Does washing in cool or warm water affect the gluten?
The way I learned to wash flour was to alternate between cool and lukewarm water with each wash. The mindset behind this, as far as I understand it, is that the cooler water tightens and strengthens the gluten, while the warmer water loosens it and makes it easier to wash out the starch. When washing, I can actually feel this process happening, so it’s not something I ever questioned.
I began again with two 450g bowls of 12.7% protein bread flour, and hydrated each with 236g of water. I matched each weight to 671g before washing. This time I set the timer for a straight 9 minutes. For both dough balls I changed the water twice. The first one I washed was using only cool, almost cold water. The second was using only lukewarm.
I noticed myself struggling to really break up the starch with the cold water. The clumps wanted to stay clumpy. When washing with lukewarm, the process felt much easier to breakdown the starches and I got to my desired water clarity more quickly. Once again I let them drain and I wrang out as much excess water as possible. While wringing them out, I could see how much more starch was left in the dough ball that was washed with cold water.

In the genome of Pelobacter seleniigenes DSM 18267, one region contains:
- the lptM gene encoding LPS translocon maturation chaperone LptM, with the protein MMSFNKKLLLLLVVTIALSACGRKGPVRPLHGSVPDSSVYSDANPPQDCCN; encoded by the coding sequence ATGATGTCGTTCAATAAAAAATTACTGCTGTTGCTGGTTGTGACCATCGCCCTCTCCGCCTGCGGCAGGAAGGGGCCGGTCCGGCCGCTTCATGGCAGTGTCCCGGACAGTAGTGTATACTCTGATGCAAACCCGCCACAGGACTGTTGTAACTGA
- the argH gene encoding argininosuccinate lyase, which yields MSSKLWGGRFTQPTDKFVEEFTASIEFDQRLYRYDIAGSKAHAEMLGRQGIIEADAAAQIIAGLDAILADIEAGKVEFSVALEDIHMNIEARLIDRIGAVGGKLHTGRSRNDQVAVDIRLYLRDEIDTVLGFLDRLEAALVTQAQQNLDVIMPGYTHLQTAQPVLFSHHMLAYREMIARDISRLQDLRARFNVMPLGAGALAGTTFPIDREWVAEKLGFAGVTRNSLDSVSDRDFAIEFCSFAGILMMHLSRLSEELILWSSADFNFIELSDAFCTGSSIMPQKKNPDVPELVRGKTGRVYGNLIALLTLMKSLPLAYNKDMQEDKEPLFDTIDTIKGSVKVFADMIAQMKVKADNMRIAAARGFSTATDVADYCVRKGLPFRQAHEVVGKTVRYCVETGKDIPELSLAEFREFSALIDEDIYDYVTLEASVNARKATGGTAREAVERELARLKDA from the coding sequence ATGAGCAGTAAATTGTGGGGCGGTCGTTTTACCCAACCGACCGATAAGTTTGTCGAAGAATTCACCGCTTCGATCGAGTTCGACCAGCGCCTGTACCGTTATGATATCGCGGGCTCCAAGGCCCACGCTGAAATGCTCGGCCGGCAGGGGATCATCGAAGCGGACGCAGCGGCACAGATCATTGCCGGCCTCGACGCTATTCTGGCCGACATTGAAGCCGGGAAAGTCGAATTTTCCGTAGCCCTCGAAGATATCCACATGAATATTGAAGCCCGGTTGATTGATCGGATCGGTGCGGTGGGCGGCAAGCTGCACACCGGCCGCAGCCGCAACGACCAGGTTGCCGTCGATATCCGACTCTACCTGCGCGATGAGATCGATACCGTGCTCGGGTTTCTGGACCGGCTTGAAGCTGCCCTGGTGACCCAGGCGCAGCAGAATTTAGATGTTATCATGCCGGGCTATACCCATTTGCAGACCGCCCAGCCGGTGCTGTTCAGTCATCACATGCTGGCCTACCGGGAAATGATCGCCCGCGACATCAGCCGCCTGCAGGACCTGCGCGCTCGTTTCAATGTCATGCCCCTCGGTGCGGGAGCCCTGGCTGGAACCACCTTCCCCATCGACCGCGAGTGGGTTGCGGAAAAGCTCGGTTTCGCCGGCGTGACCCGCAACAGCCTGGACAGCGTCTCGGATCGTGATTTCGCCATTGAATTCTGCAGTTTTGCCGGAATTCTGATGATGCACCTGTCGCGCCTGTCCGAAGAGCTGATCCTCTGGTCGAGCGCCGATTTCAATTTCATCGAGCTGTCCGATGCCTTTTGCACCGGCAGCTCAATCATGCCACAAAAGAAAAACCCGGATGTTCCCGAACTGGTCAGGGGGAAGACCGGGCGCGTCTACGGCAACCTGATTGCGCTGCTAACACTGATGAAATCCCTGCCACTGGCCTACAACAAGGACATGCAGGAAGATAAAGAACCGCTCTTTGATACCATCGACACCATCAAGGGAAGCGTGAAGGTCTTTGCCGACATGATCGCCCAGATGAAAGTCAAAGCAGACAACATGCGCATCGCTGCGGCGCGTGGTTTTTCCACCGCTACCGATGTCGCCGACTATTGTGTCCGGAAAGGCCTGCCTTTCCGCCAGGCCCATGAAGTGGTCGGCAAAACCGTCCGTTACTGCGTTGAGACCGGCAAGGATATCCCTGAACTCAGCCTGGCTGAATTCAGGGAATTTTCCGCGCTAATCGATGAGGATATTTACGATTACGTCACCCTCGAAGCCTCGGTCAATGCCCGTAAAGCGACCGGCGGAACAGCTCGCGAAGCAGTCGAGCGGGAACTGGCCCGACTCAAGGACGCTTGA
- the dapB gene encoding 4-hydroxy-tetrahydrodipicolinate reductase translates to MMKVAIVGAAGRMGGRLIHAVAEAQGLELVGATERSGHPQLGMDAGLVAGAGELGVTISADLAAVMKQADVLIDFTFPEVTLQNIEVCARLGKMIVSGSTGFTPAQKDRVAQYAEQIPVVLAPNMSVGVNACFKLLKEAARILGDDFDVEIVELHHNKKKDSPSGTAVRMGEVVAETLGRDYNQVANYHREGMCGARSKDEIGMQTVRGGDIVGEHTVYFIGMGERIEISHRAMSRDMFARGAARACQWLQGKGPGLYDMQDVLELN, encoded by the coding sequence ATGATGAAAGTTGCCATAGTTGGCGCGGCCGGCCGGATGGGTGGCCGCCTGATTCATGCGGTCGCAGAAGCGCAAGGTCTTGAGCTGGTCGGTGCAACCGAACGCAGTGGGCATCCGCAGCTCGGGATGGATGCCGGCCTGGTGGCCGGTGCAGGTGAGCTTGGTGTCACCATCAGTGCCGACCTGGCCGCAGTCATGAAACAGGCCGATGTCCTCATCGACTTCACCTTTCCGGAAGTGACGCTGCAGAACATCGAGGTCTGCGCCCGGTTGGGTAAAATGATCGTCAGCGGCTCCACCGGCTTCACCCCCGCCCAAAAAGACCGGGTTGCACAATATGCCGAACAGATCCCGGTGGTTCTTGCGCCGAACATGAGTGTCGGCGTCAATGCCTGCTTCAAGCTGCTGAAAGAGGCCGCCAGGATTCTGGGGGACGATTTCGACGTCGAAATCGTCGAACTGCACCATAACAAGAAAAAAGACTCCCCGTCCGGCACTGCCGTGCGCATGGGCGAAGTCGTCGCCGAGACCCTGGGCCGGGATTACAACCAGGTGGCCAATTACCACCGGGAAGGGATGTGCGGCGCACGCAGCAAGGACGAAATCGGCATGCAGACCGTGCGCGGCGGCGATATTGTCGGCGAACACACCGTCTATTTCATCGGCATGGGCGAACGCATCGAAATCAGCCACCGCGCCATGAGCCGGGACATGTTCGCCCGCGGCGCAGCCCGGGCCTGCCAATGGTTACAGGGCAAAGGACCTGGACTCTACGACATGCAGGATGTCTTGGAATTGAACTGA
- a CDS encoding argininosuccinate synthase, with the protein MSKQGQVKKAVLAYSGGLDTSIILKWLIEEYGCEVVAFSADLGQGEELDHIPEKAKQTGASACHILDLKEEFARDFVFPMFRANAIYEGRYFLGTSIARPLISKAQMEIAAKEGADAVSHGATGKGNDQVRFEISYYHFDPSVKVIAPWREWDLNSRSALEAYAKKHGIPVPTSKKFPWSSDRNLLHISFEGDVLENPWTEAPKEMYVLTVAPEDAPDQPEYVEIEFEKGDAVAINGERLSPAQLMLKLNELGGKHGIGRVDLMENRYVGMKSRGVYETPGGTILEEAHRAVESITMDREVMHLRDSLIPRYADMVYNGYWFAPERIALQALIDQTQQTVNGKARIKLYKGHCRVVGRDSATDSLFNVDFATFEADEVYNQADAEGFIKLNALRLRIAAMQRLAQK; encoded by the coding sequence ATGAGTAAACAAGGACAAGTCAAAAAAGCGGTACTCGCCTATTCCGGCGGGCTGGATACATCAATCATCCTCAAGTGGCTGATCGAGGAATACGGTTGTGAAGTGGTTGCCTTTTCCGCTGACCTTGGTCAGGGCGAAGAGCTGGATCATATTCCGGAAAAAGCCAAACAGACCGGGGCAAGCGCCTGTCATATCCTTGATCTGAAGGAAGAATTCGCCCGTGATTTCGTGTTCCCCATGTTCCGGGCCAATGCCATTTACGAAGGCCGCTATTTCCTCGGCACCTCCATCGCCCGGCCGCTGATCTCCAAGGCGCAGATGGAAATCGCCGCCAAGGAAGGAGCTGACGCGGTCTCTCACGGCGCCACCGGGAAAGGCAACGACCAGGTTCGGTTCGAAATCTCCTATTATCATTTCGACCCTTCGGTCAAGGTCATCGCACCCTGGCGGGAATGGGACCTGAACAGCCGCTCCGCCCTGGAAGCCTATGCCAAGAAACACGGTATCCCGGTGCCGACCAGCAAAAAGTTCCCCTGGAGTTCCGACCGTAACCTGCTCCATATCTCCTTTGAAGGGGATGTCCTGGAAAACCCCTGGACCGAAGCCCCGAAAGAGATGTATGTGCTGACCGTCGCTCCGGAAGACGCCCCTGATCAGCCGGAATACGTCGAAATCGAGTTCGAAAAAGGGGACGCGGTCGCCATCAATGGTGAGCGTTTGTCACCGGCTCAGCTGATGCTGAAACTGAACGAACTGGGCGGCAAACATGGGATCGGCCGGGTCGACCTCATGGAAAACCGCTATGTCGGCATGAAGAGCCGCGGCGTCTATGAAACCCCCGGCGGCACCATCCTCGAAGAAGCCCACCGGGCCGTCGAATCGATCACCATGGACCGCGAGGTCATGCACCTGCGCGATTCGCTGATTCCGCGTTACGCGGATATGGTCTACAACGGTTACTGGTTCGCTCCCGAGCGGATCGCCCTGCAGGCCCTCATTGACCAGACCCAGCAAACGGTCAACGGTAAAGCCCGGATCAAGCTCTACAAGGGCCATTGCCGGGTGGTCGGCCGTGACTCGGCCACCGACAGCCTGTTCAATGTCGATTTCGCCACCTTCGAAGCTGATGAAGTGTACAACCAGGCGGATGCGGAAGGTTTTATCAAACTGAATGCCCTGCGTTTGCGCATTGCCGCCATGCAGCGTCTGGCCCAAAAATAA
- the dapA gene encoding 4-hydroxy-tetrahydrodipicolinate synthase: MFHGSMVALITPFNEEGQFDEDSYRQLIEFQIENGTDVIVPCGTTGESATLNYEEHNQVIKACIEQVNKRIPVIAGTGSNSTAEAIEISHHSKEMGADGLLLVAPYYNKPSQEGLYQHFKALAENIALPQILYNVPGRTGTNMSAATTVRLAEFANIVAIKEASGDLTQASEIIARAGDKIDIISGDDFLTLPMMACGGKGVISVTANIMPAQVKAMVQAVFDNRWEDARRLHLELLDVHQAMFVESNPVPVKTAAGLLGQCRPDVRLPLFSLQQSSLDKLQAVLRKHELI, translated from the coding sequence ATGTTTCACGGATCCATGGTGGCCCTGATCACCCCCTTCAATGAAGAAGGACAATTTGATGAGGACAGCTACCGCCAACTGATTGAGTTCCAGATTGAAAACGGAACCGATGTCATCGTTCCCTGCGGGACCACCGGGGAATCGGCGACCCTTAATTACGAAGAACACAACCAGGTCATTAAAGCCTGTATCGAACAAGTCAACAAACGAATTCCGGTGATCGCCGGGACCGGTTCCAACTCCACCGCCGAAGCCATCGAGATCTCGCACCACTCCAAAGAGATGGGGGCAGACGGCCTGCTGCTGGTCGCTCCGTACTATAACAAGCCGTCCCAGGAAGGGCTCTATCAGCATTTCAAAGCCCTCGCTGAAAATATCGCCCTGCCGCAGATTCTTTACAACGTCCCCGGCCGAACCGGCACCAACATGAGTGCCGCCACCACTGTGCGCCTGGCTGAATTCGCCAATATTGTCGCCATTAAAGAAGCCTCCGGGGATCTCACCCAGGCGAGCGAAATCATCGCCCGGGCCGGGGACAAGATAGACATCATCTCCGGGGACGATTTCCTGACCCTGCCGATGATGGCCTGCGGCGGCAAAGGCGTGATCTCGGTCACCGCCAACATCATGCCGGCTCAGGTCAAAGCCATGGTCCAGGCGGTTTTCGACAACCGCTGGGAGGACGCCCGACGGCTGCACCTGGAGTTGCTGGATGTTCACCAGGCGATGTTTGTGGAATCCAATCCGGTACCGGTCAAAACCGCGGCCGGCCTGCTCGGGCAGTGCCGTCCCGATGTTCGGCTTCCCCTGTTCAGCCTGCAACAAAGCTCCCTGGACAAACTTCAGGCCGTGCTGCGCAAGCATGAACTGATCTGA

This also proved to be the case on the scale. The cold water dough ball weighed in at 250g, and the lukewarm water at 220g. I really do believe that the cold water ball was weighed down by more starch, not by more gluten. The lukewarm dough ball weighed in right line with my first washing experiment, and was achieved in the same amount of time.